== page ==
Over the years, garments designed for military personnel have trickled down into civilian wardrobes. From the practical (and stylish) bomber jacket to the humble cardigan, the line between original purpose and fashion has blurred. The runway is awash with clothing rooted in combat, which are now sartorial staples. Tailored capes and trench coats are ideal outerwear, whereas the aforementioned knitted cardigans are ideal for keeping warm.
Breastplates made from leather and metal are not only reserved for the likes of Wonder Woman or Brienne of Tarth, and you don't have to be a medieval knight to embrace chainmail couture. While these protective items might not be as practical or comfortable as other battlefield clothing options, this hasn't stopped designers from finding inspiration from warrior women of the past — or even revered fictional fighters.
Clothing that doubles as armor doesn't have to be a literal interpretation. Fatigues and camouflage are far from the only battle-ready attire. In Lovecraft Country, Leti's (Jurnee Smollett) 1950s frocks and cropped pants are part of her overall defense against a cruel and hostile world. However, sometimes fashion spells out exactly what it means with no need for metaphor or subtext. The fighting garments in Warrior Nun have been crafted with combat in mind and take a Joan of Arc approach to the overall aesthetic — a figure who continues to resonate in the fashion world.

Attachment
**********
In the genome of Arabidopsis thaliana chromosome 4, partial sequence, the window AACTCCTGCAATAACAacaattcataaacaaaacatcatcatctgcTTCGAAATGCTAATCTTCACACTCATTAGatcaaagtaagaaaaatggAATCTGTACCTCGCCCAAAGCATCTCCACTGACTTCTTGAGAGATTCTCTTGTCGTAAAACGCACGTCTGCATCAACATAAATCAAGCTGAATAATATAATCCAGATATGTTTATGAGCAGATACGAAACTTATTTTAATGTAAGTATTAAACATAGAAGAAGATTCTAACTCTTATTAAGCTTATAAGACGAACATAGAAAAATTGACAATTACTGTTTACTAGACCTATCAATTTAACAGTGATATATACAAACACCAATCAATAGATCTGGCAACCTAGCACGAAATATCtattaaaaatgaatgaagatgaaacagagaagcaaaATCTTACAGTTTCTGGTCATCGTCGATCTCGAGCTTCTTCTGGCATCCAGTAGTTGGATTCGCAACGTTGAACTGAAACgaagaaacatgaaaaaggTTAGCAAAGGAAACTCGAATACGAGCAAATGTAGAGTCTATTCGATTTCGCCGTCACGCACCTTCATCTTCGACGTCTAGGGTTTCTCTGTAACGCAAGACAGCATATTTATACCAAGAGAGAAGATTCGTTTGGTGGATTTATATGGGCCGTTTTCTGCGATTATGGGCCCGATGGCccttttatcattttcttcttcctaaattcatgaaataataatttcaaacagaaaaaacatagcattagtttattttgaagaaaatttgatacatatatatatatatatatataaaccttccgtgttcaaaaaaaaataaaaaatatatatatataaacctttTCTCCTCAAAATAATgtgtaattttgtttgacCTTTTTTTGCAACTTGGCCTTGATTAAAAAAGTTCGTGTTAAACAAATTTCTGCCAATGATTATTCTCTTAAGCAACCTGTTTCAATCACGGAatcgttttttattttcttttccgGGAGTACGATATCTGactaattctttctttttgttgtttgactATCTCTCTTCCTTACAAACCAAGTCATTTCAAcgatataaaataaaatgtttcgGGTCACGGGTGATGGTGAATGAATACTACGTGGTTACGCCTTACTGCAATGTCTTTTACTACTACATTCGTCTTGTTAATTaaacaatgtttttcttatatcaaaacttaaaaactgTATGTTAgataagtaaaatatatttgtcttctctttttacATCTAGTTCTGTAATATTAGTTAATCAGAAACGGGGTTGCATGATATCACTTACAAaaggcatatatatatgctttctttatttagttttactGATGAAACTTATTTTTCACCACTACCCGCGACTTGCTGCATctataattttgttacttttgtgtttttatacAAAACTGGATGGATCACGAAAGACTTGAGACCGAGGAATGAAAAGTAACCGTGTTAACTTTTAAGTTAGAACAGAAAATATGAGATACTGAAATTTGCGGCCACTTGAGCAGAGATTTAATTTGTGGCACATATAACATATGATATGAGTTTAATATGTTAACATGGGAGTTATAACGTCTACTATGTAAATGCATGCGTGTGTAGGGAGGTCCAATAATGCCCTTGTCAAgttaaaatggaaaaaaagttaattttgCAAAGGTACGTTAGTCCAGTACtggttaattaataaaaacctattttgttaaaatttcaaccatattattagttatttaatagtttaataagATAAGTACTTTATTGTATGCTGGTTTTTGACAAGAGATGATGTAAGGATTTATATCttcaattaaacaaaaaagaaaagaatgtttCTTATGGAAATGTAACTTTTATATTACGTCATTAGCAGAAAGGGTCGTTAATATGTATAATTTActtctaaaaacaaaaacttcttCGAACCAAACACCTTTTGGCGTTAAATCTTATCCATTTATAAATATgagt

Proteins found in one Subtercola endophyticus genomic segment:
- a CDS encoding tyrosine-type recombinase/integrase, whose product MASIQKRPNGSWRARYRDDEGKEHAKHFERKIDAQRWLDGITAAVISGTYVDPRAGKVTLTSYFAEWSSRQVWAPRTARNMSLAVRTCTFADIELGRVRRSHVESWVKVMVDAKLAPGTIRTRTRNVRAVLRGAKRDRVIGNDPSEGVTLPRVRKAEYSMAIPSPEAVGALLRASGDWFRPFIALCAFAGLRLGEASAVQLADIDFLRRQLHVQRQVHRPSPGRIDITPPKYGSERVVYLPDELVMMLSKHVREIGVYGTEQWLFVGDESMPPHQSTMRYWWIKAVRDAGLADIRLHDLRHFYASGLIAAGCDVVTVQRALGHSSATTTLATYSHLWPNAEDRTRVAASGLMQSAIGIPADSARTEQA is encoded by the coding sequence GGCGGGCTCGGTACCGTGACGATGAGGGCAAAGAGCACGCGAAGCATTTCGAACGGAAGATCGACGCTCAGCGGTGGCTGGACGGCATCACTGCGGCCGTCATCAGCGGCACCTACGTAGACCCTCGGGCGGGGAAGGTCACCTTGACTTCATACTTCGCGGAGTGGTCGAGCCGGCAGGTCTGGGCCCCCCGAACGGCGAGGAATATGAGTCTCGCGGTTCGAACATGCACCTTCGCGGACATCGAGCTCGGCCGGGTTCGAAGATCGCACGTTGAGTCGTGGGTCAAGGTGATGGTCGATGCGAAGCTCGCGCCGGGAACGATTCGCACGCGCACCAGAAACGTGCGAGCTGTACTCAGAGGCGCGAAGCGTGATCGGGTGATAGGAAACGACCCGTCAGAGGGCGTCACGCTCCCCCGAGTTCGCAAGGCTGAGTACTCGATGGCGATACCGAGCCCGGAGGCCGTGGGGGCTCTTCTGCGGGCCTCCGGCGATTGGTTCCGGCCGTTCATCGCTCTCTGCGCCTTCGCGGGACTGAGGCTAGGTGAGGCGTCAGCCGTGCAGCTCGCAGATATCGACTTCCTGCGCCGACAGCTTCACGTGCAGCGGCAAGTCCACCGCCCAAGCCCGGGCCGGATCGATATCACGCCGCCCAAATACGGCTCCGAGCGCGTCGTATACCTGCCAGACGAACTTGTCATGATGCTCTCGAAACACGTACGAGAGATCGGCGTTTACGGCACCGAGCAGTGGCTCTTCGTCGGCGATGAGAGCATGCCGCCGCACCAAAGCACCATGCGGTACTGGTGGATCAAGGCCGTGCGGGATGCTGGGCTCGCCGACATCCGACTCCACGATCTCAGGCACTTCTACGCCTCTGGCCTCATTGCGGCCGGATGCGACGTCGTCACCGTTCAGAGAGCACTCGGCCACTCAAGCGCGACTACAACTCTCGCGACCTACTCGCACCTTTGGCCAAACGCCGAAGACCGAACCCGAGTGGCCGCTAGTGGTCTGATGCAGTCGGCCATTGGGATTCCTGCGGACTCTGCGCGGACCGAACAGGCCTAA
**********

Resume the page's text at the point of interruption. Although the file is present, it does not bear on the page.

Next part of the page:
Paco Rabanne's Fall 2020 ready-to-wear collection is a marriage of chainmail face coverings (proving how on point Warrior Nun's Sister Beatrice is) with the revered 15th-century adolescent religious icon. Elegant and edgy, these gowns are beautiful while suggesting hardwearing materials are a must-have. The shoe choice styling underscores the utilitarian aspect that runs throughout the warrior woman's influence — this is no place for stiletto heels or delicate sandals.
The relationship between Catholicism and high-end fashion took center stage at the 2018 Met Gala. Heavenly Bodies: Fashion and the Catholic Imagination was a theme that included wide-ranging interpretations, with Zendaya delivering one of the most memorable looks of the night. Doubling as an audition for a Joan of Arc biopic, the actress wore a jaw-dropping Atelier Versace chainmail creation.
Working with stylist Law Roach, Zendaya never fails to disappoint on the red carpet, whether it's fashion's biggest night of the year or an award season appearance. In January, she attended the Critics' Choice Awards in a hot pink Tom Ford ensemble that had previously set tongues wagging when it debuted at New York Fashion Week three months earlier. Zendaya's Marvel co-star Gwyneth Paltrow also wore the hot pink $15,000 item on the Harper's Bazaar February issue.
The lacquered chrome acrylic anatomical breastplate — also available in black — combines a dialed-up Ex Machina visual with a dash of legendary warrior woman Boudica. Unlike other military clothing that is now part of an everyday wardrobe, you are not gonna throw this backless top on to watch TV or pop out for a walk. This is high fashion at its most fun, and the out-there nature of this Tom Ford piece is tempered by the flowy feminine energy of the matching maxi skirt (also available in basketball shorts).